Leadership for Peace

“The worldwide interest in building a Rotarian peace coalition is significant and always growing. The need for a vehicle to provide centralized resources to Rotarians to plan and implement large-scale, community development and humanitarian service projects in the areas of war prevention, peacebuilding, peacekeeping and peacemaking is apparent. And the international peace system is continually strengthening. The time is right for further Rotarian leadership and involvement on peace issues.”





The Rotarian Action Group for Peace www.rotarianactiongroupforpeace.org founder Rotarian Al Jubitz is committed to peacebuilding.  The following video is a presentation on the subject for the 
Eugene Southtowne Rotary Club in Oregon; his home state.

Rotary's Peace History and Future: 22:27 min:

As a member of the Rotarian Action Group for Peace, Integration of the Rotary Peace Fellow Committee, I am also committed with my colleagues to bringing the Peace Fellow alumni into the Rotary network. The Eclub, Rotary Peace Fellow Outreach Program is partnering the RAGFP in this worthy enterprise.


Photograph taken from the Rotarian Action Group for Peace website. 
Rotary Peace Fellows with Archbishop Desmond Tutu at Peace Symposium 2007 Salt LakeCity.  (Left front:  Godfrey Mukalazi –Honorary member of Rotary Eclub of One World)


First Guard of Peaceful Army
One of the symposium's keynote speakers, Gillian Sorenson, a senior adviser at the UN Foundation, emphatically told attendees: "Yes, peace is possible." But, she added, "Goodwill is not enough." It will require, work, vision, and the ability to seize the moment. She called upon the Peace Fellows to be "the first guard of a mighty peaceful army."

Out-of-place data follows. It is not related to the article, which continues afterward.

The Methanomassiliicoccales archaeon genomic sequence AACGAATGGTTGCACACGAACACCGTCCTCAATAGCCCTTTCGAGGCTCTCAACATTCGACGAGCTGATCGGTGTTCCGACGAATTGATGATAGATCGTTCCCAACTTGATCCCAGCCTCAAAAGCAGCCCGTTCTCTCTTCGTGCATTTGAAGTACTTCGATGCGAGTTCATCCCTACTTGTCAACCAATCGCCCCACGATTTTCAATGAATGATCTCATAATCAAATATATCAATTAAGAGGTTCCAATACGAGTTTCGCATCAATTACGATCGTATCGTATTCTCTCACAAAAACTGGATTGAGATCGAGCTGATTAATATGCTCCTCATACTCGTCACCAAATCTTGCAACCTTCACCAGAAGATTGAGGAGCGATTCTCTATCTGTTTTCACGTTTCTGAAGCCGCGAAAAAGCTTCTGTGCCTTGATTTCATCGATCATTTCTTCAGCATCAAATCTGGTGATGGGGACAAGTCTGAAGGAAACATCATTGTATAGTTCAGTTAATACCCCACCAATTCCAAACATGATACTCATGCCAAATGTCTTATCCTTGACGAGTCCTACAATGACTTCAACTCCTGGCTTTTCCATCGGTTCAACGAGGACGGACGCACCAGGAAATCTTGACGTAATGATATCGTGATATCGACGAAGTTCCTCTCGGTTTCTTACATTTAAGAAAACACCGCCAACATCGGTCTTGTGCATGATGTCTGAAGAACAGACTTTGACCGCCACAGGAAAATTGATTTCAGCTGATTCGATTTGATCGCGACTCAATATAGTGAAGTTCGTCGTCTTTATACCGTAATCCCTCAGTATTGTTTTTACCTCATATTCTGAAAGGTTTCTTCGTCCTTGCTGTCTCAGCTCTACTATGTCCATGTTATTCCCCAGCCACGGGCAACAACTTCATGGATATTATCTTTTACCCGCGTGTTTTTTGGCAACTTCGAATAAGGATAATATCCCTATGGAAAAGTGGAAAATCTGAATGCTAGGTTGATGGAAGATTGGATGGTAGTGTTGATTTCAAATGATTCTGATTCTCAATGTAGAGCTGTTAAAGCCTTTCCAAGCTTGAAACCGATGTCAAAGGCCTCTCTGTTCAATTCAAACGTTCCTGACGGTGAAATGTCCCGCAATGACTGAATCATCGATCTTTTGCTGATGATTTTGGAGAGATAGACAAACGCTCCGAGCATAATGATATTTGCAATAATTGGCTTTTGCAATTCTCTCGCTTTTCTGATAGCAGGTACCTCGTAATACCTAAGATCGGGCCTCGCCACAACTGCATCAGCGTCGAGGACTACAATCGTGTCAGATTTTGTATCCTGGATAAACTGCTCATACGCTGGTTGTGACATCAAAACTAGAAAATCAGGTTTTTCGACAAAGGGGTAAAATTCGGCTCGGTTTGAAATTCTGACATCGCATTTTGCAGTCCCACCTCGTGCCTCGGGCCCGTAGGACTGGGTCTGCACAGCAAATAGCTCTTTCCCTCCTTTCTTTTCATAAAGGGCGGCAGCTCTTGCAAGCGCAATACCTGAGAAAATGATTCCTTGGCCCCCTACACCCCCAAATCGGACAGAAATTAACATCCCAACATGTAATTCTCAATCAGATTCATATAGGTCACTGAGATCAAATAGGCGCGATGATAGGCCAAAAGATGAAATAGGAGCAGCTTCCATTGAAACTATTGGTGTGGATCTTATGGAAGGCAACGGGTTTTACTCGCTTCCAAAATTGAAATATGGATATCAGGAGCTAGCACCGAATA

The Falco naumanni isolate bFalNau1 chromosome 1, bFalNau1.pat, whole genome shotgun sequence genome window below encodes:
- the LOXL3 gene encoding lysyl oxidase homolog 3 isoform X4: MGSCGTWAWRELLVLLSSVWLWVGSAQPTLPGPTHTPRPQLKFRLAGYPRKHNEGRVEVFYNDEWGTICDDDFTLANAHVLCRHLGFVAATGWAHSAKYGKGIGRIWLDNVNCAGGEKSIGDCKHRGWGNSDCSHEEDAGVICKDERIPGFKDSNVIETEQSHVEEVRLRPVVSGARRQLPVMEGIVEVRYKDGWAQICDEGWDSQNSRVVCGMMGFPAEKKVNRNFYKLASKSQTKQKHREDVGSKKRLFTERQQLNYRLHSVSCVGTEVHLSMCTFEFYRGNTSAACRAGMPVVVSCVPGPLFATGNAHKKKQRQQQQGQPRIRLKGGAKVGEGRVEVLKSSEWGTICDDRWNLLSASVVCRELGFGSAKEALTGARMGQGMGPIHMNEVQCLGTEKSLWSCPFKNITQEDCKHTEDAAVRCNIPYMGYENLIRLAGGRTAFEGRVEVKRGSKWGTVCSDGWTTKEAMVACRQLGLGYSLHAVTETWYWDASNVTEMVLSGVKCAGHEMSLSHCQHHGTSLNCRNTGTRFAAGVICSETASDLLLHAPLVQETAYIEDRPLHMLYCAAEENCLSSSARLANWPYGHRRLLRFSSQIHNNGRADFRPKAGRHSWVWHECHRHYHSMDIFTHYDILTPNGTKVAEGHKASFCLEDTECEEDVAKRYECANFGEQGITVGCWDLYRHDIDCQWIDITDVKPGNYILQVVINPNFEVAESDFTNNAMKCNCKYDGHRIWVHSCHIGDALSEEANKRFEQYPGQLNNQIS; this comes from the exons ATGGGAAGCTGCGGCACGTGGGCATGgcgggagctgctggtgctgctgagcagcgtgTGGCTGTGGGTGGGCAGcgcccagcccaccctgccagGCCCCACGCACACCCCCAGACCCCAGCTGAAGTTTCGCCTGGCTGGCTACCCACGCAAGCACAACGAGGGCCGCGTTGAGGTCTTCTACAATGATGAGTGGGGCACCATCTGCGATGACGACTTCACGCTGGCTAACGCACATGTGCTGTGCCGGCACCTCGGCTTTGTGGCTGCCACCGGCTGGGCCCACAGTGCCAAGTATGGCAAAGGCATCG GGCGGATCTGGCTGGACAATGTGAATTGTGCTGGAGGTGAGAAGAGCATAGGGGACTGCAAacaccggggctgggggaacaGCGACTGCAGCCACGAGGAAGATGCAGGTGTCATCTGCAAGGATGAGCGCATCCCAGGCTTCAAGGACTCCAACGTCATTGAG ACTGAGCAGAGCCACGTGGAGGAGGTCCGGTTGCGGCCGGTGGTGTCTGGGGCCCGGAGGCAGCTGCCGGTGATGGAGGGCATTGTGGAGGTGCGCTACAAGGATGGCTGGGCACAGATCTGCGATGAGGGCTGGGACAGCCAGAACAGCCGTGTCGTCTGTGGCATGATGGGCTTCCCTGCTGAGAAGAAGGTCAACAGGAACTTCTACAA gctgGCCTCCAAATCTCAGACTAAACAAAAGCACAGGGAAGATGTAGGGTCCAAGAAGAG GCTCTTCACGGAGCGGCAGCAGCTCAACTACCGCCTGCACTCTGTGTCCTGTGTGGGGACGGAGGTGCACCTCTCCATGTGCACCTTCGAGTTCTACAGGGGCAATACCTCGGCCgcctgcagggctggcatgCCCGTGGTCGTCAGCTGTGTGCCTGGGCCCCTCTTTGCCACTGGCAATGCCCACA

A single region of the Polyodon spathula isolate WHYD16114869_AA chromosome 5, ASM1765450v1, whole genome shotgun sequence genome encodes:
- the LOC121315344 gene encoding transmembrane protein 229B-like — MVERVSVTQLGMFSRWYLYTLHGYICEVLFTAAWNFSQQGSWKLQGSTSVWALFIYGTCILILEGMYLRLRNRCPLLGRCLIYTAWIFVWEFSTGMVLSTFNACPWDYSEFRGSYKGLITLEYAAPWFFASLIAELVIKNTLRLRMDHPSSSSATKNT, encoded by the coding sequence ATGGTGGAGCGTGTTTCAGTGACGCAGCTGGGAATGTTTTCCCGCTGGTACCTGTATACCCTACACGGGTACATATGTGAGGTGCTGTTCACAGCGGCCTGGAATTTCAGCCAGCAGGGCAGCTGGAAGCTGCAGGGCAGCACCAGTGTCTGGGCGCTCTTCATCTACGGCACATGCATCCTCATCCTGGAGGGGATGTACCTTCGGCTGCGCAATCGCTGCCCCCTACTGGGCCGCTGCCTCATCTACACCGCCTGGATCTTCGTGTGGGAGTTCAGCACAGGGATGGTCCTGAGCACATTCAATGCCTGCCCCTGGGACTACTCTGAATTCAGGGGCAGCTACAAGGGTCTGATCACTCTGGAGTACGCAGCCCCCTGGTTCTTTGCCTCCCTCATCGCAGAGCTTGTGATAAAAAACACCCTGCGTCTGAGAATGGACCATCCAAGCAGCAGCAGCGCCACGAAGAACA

The fourth Rotary Peace Symposium will precede the RI Convention 2015 in Sao Paulo, Brazil.


PeaceProjects featured on the RAGFP website




Why Peace?
Peace and prosperity are inseparable. When one is absent, the other is at risk. Violence, conflict and war rob people of the chance to improve their lives through hard work. And when a society struggles with poverty and unemployment, it sets the stage for unrest.

The following TED video is about The Peace Game by John Hunter (mentioned by Rtn Al Jubitz in his presentation to the Eugene Southtowne Rotary club.

(Excerpt from the transcript)  Teacher, John Hunter:   ‘And so this World Peace Game I'd like to tell you about. It started out like this: it's just a four-foot by five-foot plywood board in an inner-city urban school, 1978. I was creating a lesson for students on Africa. We put all the problems of the world there, and I thought, let's let them solve it. I didn't want to lecture or have just book reading. I wanted to have them be immersed and learn the feeling of learning through their bodies. 

John Hunter: Teaching with the World Peace Game: 20:27 min


You are invited to join the Rotarian Action Group for Peace and build peace, one person at a time,beginning with ourselves.

Catherine Bonifant
International Service Director

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